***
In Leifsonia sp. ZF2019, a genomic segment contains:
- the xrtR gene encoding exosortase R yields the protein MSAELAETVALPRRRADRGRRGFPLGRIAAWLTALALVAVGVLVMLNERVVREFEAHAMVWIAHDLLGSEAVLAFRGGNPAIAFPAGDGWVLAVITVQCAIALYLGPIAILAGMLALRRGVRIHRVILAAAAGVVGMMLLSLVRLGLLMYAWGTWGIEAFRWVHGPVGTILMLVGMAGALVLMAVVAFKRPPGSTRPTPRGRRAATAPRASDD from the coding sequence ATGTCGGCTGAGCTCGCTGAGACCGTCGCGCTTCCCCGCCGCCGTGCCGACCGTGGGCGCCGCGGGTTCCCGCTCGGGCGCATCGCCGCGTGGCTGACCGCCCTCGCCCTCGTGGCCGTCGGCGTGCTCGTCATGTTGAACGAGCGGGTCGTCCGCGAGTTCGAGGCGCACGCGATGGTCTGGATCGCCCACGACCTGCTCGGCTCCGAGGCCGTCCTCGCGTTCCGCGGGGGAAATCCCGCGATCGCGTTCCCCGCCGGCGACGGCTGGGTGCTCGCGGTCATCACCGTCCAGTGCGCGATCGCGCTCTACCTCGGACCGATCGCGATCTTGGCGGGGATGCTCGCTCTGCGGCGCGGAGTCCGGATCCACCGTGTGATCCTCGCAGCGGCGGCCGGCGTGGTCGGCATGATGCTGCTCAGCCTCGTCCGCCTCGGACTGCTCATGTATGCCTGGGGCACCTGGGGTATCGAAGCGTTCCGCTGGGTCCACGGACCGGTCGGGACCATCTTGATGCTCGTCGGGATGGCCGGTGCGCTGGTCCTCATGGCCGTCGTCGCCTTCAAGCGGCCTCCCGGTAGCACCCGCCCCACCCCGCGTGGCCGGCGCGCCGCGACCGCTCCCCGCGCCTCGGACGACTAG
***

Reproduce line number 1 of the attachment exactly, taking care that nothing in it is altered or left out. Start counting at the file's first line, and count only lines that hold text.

In Leifsonia sp. ZF2019, a genomic segment contains: